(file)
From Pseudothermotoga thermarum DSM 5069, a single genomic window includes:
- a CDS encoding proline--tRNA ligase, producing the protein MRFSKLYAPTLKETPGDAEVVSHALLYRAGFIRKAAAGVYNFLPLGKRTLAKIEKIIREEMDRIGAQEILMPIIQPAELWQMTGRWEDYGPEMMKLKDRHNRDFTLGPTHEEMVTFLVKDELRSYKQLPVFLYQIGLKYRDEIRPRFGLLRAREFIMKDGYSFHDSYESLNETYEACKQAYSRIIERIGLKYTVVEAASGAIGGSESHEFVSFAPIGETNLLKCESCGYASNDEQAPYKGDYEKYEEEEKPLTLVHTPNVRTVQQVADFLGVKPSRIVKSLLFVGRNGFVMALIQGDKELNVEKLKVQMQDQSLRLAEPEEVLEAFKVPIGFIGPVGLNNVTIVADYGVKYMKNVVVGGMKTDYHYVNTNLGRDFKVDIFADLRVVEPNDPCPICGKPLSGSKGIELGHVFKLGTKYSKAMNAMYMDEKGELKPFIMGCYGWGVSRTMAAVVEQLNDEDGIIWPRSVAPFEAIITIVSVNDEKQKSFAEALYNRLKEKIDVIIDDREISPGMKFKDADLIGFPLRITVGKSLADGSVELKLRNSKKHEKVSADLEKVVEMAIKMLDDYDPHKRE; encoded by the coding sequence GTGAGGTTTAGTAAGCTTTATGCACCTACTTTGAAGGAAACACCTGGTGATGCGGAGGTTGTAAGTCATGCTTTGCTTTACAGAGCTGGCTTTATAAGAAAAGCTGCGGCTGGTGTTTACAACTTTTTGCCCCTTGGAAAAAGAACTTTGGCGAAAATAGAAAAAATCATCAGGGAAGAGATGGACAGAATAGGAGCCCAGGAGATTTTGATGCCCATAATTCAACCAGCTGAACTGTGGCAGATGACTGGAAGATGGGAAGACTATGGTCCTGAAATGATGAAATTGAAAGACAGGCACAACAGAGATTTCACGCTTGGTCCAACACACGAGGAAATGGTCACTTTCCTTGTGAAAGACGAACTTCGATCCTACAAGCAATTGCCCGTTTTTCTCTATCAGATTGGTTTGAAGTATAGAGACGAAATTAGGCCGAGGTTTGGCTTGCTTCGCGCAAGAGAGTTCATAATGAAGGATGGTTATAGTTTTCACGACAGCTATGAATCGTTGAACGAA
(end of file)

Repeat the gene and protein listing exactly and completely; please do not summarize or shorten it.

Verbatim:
From Pseudothermotoga thermarum DSM 5069, a single genomic window includes:
- a CDS encoding proline--tRNA ligase, producing the protein MRFSKLYAPTLKETPGDAEVVSHALLYRAGFIRKAAAGVYNFLPLGKRTLAKIEKIIREEMDRIGAQEILMPIIQPAELWQMTGRWEDYGPEMMKLKDRHNRDFTLGPTHEEMVTFLVKDELRSYKQLPVFLYQIGLKYRDEIRPRFGLLRAREFIMKDGYSFHDSYESLNETYEACKQAYSRIIERIGLKYTVVEAASGAIGGSESHEFVSFAPIGETNLLKCESCGYASNDEQAPYKGDYEKYEEEEKPLTLVHTPNVRTVQQVADFLGVKPSRIVKSLLFVGRNGFVMALIQGDKELNVEKLKVQMQDQSLRLAEPEEVLEAFKVPIGFIGPVGLNNVTIVADYGVKYMKNVVVGGMKTDYHYVNTNLGRDFKVDIFADLRVVEPNDPCPICGKPLSGSKGIELGHVFKLGTKYSKAMNAMYMDEKGELKPFIMGCYGWGVSRTMAAVVEQLNDEDGIIWPRSVAPFEAIITIVSVNDEKQKSFAEALYNRLKEKIDVIIDDREISPGMKFKDADLIGFPLRITVGKSLADGSVELKLRNSKKHEKVSADLEKVVEMAIKMLDDYDPHKRE; encoded by the coding sequence GTGAGGTTTAGTAAGCTTTATGCACCTACTTTGAAGGAAACACCTGGTGATGCGGAGGTTGTAAGTCATGCTTTGCTTTACAGAGCTGGCTTTATAAGAAAAGCTGCGGCTGGTGTTTACAACTTTTTGCCCCTTGGAAAAAGAACTTTGGCGAAAATAGAAAAAATCATCAGGGAAGAGATGGACAGAATAGGAGCCCAGGAGATTTTGATGCCCATAATTCAACCAGCTGAACTGTGGCAGATGACTGGAAGATGGGAAGACTATGGTCCTGAAATGATGAAATTGAAAGACAGGCACAACAGAGATTTCACGCTTGGTCCAACACACGAGGAAATGGTCACTTTCCTTGTGAAAGACGAACTTCGATCCTACAAGCAATTGCCCGTTTTTCTCTATCAGATTGGTTTGAAGTATAGAGACGAAATTAGGCCGAGGTTTGGCTTGCTTCGCGCAAGAGAGTTCATAATGAAGGATGGTTATAGTTTTCACGACAGCTATGAATCGTTGAACGAA